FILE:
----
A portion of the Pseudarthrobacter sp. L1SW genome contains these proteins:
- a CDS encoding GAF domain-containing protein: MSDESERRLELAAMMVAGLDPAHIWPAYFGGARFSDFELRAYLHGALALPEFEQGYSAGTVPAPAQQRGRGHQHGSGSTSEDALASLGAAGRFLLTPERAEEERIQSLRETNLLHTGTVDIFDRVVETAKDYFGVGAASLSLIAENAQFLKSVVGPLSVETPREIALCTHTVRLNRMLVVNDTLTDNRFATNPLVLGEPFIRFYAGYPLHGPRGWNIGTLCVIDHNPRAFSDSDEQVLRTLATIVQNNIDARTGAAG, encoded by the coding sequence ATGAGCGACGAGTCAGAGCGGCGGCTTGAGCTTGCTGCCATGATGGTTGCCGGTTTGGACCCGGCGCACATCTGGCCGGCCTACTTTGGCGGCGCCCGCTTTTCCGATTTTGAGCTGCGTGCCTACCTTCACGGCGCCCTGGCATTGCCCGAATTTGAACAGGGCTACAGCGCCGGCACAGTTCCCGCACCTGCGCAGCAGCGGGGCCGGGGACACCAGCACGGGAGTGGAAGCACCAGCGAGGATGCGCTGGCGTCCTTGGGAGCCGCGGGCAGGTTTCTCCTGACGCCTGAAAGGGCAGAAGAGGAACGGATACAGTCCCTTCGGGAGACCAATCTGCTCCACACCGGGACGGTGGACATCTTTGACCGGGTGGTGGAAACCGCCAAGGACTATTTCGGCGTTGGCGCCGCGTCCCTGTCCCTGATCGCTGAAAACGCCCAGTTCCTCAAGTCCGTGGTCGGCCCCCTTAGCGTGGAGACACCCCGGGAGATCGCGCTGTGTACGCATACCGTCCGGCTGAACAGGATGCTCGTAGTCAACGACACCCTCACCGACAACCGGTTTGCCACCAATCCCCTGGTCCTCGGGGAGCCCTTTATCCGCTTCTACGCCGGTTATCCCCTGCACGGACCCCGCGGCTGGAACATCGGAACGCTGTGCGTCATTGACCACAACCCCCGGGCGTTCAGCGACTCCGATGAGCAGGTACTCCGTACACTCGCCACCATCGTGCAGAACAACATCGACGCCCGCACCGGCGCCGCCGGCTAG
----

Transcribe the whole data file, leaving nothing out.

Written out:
A portion of the Pseudarthrobacter sp. L1SW genome contains these proteins:
- a CDS encoding GAF domain-containing protein: MSDESERRLELAAMMVAGLDPAHIWPAYFGGARFSDFELRAYLHGALALPEFEQGYSAGTVPAPAQQRGRGHQHGSGSTSEDALASLGAAGRFLLTPERAEEERIQSLRETNLLHTGTVDIFDRVVETAKDYFGVGAASLSLIAENAQFLKSVVGPLSVETPREIALCTHTVRLNRMLVVNDTLTDNRFATNPLVLGEPFIRFYAGYPLHGPRGWNIGTLCVIDHNPRAFSDSDEQVLRTLATIVQNNIDARTGAAG, encoded by the coding sequence ATGAGCGACGAGTCAGAGCGGCGGCTTGAGCTTGCTGCCATGATGGTTGCCGGTTTGGACCCGGCGCACATCTGGCCGGCCTACTTTGGCGGCGCCCGCTTTTCCGATTTTGAGCTGCGTGCCTACCTTCACGGCGCCCTGGCATTGCCCGAATTTGAACAGGGCTACAGCGCCGGCACAGTTCCCGCACCTGCGCAGCAGCGGGGCCGGGGACACCAGCACGGGAGTGGAAGCACCAGCGAGGATGCGCTGGCGTCCTTGGGAGCCGCGGGCAGGTTTCTCCTGACGCCTGAAAGGGCAGAAGAGGAACGGATACAGTCCCTTCGGGAGACCAATCTGCTCCACACCGGGACGGTGGACATCTTTGACCGGGTGGTGGAAACCGCCAAGGACTATTTCGGCGTTGGCGCCGCGTCCCTGTCCCTGATCGCTGAAAACGCCCAGTTCCTCAAGTCCGTGGTCGGCCCCCTTAGCGTGGAGACACCCCGGGAGATCGCGCTGTGTACGCATACCGTCCGGCTGAACAGGATGCTCGTAGTCAACGACACCCTCACCGACAACCGGTTTGCCACCAATCCCCTGGTCCTCGGGGAGCCCTTTATCCGCTTCTACGCCGGTTATCCCCTGCACGGACCCCGCGGCTGGAACATCGGAACGCTGTGCGTCATTGACCACAACCCCCGGGCGTTCAGCGACTCCGATGAGCAGGTACTCCGTACACTCGCCACCATCGTGCAGAACAACATCGACGCCCGCACCGGCGCCGCCGGCTAG